Posted directly above the uniformed cashier at the Martinez Taco Bell is a laminated sign that reads, in bold black letters, "This facility is inspected by the local environmental health agency. A copy of the most recent environmental health inspection report is available here for review upon request."
Feeling emboldened by this pledge, I decide to exercise my rights as a diner.
"Can I see a copy of your latest health-inspection report?" I ask the young cashier.
"Huh?" he responds, screwing up his face with a befuddled grimace.
I point to the sign above his head. "The latest inspection report. Your sign here says I can see it."
"Hold on," the cashier says. Then he disappears behind the food prep area.
Two minutes later, a duty supervisor clad in full Taco Bell regalia appears from the back and asks what I'm looking for. Once again I point to the laminated sign. Then, to the obvious annoyance of the woman behind me, who probably has a hot lunch date with a Chalupa, the supervisor disappears for a few minutes. Finally, she emerges from the back carrying a clear plastic pouch that contains some paperwork.
"Is this what you wanted?" she asks, pulling out what looks like a building permit. The document lists the restaurant's square footage and other related numbers, and comes attached to what appear to be architectural blueprints that could have been crafted by Mike Brady himself.
Of course, I know this is not the restaurant's most recent health-inspection report because I've already seen its most recent inspection -- not to mention the ten reports before that. I know, for instance, that the April 26 report says the inspector found a rat dropping in a drawer on the food prep line. And I know that's not nearly as bad as the rat infestation an inspector found earlier in the year after someone complained about finding a rat turd in her Grilled Stuft Burrito.
"This doesn't look like a health-inspection report," I say.
By now, the supervisor is openly suspicious of me.
"Do you have a problem with my facility?" she asks.
Rather than risk the wrath of an ever-growing line of hungry patrons, I abruptly thank her and cut short my first attempt to flex my rights as a burrito buyer.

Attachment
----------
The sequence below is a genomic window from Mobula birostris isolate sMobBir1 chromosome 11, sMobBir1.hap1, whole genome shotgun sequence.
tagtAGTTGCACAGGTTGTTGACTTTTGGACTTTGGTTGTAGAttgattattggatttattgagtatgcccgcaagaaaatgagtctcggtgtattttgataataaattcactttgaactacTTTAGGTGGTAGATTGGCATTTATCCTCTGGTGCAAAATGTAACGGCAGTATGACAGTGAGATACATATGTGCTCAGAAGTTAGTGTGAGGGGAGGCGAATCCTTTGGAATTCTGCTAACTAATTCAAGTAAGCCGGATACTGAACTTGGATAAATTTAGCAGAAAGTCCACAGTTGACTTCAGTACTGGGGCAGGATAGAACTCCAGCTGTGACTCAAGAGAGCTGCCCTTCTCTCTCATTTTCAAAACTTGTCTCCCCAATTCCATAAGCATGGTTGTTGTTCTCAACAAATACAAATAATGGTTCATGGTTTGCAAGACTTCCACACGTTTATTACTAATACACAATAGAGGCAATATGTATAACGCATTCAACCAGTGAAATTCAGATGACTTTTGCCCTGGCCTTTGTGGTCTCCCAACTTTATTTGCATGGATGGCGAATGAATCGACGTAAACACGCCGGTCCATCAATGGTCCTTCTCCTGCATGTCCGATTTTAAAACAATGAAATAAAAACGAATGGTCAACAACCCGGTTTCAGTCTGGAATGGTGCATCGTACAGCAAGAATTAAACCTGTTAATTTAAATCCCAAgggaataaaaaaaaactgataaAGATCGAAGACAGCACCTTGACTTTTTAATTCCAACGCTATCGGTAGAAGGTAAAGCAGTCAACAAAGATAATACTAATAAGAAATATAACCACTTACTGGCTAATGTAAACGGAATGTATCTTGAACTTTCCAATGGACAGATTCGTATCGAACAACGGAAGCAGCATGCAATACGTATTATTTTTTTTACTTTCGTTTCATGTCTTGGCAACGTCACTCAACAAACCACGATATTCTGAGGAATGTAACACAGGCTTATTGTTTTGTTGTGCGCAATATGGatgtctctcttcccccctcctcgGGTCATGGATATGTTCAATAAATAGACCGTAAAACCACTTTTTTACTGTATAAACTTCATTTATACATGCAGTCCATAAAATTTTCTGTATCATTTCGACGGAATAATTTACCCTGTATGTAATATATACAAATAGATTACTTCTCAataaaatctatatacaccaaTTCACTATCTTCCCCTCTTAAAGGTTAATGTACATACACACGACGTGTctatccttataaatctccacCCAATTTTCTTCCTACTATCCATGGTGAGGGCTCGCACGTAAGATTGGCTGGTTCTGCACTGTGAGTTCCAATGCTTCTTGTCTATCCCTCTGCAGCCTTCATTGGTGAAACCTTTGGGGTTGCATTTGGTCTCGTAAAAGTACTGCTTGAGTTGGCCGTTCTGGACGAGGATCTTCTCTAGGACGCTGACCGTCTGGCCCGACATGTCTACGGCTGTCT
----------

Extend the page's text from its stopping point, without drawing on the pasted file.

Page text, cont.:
Since January 1, 2001, restaurants have been required by state law to show interested customers their most recent health-inspection report. It's a relatively toothless public-disclosure law that few consumers and even few restaurateurs know about, the result of a political compromise worked out between state Senator Byron Sher and the California Restaurant Association a couple of years ago. Industry lobbyists hoped it would put an end to the crazy talk about requiring local health agencies around the state to post inspection reports on the Internet. Governors Pete Wilson and Gray Davis vetoed Internet disclosure legislation in 1998 and 1999, bowing to industry opposition.
However, the law didn't preclude local agencies from posting restaurant inspections on the Internet. And by the time the final watered-down bill got passed, bureaucratic inertia had already set in. Fully expecting a state mandate, local environmental health directors began planning to, ahem, beef up their Internet operations. Now, county health agencies around the state, including those of San Francisco, Santa Clara, and San Mateo counties, are posting inspections online. And guess what, East Bay dining connoisseurs? Alameda and Contra Costa counties and the city of Berkeley are all planning to launch their own food-inspection Web sites in the next few months. Inspection information that once could only be obtained via time-consuming Public Records Act requests will now be only a click away.
But while the new inspection-report Web sites will give consumers plenty of information about their favorite restaurants, they won't say much about the priorities of the agencies that conduct those inspections. And when it comes to restaurant regulation, you practically need a dining guide, because the standards and methods of local health inspectors are all over the menu.
Eating out is a way of life in the East Bay. Yet along with the pleasures of eating out come the occasional health risks. According to the Centers for Disease Control, an estimated 76 million people a year suffer food-borne illnesses, causing 325,000 hospitalizations and 5,000 deaths. Health officials say most cases go unreported, but restaurants, delis, and cafeterias were the largest sources of food poisoning in a CDC study. Here in the East Bay, during the 2001-2002 fiscal year there were approximately 460 food poisoning complaints made to local environmental health agencies. This is why we need vigilant health inspectors to protect us. So how well are our three East Bay environmental health jurisdictions -- Berkeley, Alameda, and Contra Costa counties -- protecting us from getting sick?
There's good news and bad news. The good news: You're safe most every time you go out and eat in the East Bay. The bad news: Dozens of East Bay restaurants with serious health violations -- from vermin infestations to repeatedly leaving perishable meats at bacteria-friendly room temperatures -- are open for business right now. Additionally, although East Bay health departments typically set a goal of inspecting restaurants three to four times a year, restaurants often operate without inspection for more than a year at a time. The reasons for these truths vary because, again, standards and enforcement philosophies differ from agency to agency.
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